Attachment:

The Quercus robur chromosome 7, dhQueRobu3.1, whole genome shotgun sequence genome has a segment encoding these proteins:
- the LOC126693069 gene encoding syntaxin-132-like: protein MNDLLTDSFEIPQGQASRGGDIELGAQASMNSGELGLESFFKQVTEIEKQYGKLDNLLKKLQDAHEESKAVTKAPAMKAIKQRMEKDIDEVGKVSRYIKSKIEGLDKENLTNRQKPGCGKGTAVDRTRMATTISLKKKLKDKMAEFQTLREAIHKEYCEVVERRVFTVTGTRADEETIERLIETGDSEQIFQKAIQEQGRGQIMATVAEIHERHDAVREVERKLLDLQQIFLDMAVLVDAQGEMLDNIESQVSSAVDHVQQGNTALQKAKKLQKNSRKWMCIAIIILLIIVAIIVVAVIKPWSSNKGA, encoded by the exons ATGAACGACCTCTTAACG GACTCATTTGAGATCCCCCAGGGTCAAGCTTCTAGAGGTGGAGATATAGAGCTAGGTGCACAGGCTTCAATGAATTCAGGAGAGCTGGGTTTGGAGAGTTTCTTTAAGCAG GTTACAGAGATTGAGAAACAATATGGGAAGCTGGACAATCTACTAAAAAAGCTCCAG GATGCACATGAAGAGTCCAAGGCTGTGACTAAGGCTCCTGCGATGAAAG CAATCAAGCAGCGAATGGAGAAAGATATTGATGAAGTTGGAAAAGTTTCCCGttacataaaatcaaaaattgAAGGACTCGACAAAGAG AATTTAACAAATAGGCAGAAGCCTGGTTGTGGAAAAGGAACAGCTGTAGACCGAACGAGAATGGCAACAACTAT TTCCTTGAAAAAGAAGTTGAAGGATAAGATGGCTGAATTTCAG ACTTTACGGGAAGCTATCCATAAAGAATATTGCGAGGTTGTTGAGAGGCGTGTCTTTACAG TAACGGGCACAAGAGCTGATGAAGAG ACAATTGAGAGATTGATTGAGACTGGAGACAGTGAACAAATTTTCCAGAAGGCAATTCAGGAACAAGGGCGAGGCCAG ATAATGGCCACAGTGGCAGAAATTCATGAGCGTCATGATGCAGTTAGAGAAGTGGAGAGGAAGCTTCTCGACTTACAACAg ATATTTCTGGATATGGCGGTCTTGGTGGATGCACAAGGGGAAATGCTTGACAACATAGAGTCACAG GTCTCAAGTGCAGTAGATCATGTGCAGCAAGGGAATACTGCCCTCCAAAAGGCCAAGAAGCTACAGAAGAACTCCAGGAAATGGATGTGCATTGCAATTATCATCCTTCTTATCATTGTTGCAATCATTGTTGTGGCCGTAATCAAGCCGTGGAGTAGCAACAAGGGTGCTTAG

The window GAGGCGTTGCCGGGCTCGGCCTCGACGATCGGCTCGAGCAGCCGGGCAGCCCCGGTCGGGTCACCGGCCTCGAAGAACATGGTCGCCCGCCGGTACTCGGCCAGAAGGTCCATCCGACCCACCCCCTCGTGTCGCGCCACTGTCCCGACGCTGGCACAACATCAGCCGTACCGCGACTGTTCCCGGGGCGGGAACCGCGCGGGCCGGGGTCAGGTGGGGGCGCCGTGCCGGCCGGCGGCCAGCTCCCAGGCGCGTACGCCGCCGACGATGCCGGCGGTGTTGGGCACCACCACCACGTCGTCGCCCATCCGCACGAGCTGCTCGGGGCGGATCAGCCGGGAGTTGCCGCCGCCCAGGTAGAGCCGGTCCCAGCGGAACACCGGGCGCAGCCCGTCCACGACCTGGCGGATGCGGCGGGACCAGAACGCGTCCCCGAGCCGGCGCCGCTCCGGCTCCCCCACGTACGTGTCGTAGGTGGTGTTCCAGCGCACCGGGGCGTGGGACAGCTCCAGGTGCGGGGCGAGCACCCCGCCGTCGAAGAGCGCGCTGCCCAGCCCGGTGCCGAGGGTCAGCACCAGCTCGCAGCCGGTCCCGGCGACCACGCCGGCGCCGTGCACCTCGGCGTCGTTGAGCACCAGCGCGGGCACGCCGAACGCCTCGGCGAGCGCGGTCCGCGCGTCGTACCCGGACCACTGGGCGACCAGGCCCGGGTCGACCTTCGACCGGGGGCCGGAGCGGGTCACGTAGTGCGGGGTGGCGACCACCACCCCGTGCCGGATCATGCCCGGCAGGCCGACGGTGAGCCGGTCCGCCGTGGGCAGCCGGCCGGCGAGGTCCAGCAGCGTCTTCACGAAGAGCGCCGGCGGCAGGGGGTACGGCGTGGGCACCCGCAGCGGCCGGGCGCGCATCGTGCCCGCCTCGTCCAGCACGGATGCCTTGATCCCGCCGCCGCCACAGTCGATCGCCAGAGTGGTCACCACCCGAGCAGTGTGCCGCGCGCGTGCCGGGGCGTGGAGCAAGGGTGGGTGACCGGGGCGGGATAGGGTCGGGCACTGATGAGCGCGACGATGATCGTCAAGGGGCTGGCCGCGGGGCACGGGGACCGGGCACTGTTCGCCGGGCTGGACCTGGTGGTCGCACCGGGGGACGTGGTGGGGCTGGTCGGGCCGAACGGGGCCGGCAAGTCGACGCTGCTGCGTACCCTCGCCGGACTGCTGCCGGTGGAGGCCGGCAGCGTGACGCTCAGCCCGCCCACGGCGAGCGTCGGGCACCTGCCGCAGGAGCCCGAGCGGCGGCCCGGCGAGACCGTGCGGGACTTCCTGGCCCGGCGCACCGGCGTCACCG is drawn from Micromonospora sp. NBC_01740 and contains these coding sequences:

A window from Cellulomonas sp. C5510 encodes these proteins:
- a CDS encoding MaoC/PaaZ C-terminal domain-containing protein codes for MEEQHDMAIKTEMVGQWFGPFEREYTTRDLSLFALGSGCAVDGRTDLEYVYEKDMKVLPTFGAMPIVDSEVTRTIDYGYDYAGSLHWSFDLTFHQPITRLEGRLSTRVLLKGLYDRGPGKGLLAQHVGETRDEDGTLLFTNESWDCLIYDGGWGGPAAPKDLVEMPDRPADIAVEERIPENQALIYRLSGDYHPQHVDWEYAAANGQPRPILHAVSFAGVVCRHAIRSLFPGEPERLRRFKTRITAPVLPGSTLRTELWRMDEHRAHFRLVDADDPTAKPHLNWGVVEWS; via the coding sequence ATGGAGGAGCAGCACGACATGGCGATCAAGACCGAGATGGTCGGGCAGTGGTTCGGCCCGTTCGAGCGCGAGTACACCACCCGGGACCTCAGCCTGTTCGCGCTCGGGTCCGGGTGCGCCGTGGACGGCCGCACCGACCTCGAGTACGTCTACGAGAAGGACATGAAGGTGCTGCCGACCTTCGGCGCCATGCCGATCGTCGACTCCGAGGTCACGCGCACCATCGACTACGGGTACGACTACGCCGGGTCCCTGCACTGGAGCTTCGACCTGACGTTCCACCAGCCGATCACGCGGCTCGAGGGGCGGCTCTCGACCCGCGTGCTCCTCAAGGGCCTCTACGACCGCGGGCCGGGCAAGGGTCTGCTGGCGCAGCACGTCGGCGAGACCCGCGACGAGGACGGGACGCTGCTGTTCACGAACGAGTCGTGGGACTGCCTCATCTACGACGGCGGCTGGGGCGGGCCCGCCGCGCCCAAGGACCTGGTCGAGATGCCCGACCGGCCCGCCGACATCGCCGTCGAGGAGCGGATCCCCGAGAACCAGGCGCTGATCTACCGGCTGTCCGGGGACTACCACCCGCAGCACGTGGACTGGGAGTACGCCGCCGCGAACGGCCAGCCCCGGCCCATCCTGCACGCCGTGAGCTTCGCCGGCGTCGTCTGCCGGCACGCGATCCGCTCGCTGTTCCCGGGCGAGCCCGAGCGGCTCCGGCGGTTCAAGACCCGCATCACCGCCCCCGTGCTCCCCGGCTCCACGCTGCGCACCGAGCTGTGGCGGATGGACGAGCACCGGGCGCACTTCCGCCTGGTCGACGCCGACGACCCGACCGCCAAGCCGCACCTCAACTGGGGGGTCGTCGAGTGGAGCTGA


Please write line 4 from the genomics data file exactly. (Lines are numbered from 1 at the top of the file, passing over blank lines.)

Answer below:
A window from Cellulomonas sp. C5510 encodes these proteins: